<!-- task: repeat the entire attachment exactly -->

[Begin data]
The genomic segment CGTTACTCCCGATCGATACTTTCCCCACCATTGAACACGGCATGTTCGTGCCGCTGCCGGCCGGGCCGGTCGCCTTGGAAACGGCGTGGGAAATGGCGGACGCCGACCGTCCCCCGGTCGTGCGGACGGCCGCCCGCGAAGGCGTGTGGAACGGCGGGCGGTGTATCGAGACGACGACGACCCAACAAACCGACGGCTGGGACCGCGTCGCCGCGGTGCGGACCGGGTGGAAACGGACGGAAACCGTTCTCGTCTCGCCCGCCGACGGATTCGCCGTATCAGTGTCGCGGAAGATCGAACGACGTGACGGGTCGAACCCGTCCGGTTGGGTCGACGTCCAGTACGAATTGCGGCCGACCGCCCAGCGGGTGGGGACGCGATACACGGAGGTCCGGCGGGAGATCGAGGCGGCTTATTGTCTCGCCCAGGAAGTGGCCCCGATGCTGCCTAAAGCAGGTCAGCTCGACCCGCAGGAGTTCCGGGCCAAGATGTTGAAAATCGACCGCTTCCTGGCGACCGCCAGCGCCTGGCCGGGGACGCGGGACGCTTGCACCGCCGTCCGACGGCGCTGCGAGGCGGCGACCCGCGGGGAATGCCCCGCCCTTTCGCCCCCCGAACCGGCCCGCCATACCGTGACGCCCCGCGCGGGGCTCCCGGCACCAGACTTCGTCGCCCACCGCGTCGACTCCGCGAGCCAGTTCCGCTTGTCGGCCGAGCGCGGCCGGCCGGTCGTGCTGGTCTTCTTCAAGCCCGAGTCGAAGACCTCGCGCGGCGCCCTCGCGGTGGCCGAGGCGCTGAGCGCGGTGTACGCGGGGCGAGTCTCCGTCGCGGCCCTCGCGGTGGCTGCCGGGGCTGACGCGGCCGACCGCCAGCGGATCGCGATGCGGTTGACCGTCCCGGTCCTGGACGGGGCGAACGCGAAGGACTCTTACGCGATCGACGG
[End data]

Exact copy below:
The genomic segment CGTTACTCCCGATCGATACTTTCCCCACCATTGAACACGGCATGTTCGTGCCGCTGCCGGCCGGGCCGGTCGCCTTGGAAACGGCGTGGGAAATGGCGGACGCCGACCGTCCCCCGGTCGTGCGGACGGCCGCCCGCGAAGGCGTGTGGAACGGCGGGCGGTGTATCGAGACGACGACGACCCAACAAACCGACGGCTGGGACCGCGTCGCCGCGGTGCGGACCGGGTGGAAACGGACGGAAACCGTTCTCGTCTCGCCCGCCGACGGATTCGCCGTATCAGTGTCGCGGAAGATCGAACGACGTGACGGGTCGAACCCGTCCGGTTGGGTCGACGTCCAGTACGAATTGCGGCCGACCGCCCAGCGGGTGGGGACGCGATACACGGAGGTCCGGCGGGAGATCGAGGCGGCTTATTGTCTCGCCCAGGAAGTGGCCCCGATGCTGCCTAAAGCAGGTCAGCTCGACCCGCAGGAGTTCCGGGCCAAGATGTTGAAAATCGACCGCTTCCTGGCGACCGCCAGCGCCTGGCCGGGGACGCGGGACGCTTGCACCGCCGTCCGACGGCGCTGCGAGGCGGCGACCCGCGGGGAATGCCCCGCCCTTTCGCCCCCCGAACCGGCCCGCCATACCGTGACGCCCCGCGCGGGGCTCCCGGCACCAGACTTCGTCGCCCACCGCGTCGACTCCGCGAGCCAGTTCCGCTTGTCGGCCGAGCGCGGCCGGCCGGTCGTGCTGGTCTTCTTCAAGCCCGAGTCGAAGACCTCGCGCGGCGCCCTCGCGGTGGCCGAGGCGCTGAGCGCGGTGTACGCGGGGCGAGTCTCCGTCGCGGCCCTCGCGGTGGCTGCCGGGGCTGACGCGGCCGACCGCCAGCGGATCGCGATGCGGTTGACCGTCCCGGTCCTGGACGGGGCGAACGCGAAGGACTCTTACGCGATCGACGG